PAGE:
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 Texas : Features : Columns : "It's All Trew"

Pair made a fortune,
thanks to steel

by Delbert Trew
Delbert Trew
During the 1860s iron makers in England developed the Bessemer converter, which cut the cost of steel manufacturing drastically. American improvements on the process made steel products more economical and plentiful than ever before. The Industrial Age was on the horizon.

The 1890s introduced the process of galvanizing, which placed a coat of zinc over steel, thus preventing rust. This extended the life of the steel, made it easier to clean and gave birth to metal water storage tanks, underground pipe, better tinware and barbed wire. Each of these improvements made life in the rural areas much easier.

Another process, developed in the 1880s, was patented by the Niedringhaus brothers recently emigrated from Germany. Their invention allowed ordinary metal cookware to be coated with a granitelike enamel coating called porcelain. The coating sealed all porous areas of tin or cast-iron cookware allowing for easier cleaning, made it more attractive and provided healthier foods.

A tie to the Panhandle of Texas by the Niedringhaus brothers is interesting. Their process made them millionaires quickly, and as cattle and ranching was an attractive investment, they became one of the largest livestock concerns in the West.

They leased the White Deer Land and Cattle Company grasslands near Pampa for years running 25,000 to 30,000 head of cattle.

When the White Deer Land Co. began selling its choice farm land to settlers in 1892, the brothers moved the entire herd to Montana, requiring all summer and the work of more than 100 cowboys driving 10 herds of 2,500 head of cattle each. This was also one of the last large cattle drives from the Panhandle.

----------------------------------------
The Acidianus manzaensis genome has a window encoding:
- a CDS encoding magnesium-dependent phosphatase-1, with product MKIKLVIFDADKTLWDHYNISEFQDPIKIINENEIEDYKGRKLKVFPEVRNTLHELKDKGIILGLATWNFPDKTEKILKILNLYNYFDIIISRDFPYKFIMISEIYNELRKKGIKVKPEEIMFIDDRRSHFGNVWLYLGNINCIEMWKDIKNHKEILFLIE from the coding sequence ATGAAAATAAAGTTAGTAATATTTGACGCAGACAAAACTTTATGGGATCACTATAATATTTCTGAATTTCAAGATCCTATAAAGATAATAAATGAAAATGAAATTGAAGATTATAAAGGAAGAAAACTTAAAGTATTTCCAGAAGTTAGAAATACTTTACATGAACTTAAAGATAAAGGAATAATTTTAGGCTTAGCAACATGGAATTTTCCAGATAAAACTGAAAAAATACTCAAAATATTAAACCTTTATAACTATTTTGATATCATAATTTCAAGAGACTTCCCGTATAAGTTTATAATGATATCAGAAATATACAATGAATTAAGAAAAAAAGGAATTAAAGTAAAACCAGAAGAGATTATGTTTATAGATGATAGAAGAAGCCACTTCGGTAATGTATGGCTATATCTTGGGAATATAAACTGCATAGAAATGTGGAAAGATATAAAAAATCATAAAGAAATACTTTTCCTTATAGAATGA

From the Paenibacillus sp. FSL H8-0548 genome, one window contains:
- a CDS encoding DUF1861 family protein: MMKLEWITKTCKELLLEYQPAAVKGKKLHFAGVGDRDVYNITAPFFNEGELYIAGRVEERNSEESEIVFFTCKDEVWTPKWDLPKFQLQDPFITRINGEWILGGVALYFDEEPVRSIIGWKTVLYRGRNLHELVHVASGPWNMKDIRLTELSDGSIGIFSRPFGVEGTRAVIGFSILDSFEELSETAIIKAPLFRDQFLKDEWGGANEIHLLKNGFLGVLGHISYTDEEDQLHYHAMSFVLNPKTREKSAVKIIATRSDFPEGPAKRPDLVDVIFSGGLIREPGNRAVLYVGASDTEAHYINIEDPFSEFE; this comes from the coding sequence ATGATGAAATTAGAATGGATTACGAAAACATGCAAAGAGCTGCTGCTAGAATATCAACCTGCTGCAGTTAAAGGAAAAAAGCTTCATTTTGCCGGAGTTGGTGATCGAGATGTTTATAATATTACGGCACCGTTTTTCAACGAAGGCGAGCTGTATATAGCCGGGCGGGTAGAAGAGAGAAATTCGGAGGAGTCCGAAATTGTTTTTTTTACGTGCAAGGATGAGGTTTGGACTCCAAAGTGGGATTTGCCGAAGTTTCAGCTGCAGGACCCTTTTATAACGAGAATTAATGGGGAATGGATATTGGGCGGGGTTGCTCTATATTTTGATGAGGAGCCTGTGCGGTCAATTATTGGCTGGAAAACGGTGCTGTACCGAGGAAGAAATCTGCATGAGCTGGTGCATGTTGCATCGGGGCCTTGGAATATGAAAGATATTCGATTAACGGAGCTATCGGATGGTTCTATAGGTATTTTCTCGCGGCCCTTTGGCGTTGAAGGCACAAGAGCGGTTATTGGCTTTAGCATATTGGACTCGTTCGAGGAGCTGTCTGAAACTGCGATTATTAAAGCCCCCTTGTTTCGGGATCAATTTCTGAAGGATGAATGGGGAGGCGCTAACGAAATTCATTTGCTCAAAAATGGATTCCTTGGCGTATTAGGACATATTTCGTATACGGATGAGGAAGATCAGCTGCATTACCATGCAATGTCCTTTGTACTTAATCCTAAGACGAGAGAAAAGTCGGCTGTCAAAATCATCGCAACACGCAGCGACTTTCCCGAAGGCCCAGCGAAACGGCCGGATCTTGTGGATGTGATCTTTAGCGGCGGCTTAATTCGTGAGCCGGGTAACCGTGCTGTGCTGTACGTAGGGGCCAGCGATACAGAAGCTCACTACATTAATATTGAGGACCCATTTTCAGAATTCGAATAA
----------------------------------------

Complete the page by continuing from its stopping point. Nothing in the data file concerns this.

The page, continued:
My favorite porcelain pan story comes from Onie Sims, formerly of Mobeetie. After receiving yo-yos for Christmas one year, Onie and his cousin decided to go on to bigger and better things by building a giant yo-yo. They could launch their monster from a treehouse located near the back door of their home.

After days of experimentation with various items they found nothing the right shape and weight for the sides of the yo-yo. At wit's end, they remembered the two, new, blue porcelain dish pans purchased by their mothers with hard-earned cream and egg money a few weeks before.

The pans were stolen, holes drilled in the center of the bottom, a bolt, washers and a pipe spacer added and the project completed by winding a small rope around the axis. They climbed to their tree house and with a little adjustment had the giant yo-yo performing beautifully.

By this time the demonstration had drawn a crowd consisting of papas and mamas who stood watching the performance of the yo-yo climbing up and down the rope.

When the yo-yo slowed down a bit the mothers realized the sides were made from their new dishpans, all heck broke loose.

Onie claims to this day, in spite of the lectures, hard spankings and general uproar resulting from the dish pan theft, it was worth it to see the giant yo-yo rolling up and down the rope.

Delbert Trew
"It's All Trew" January 12, 2008 Column
E-mail: trewblue@centramedia.net.
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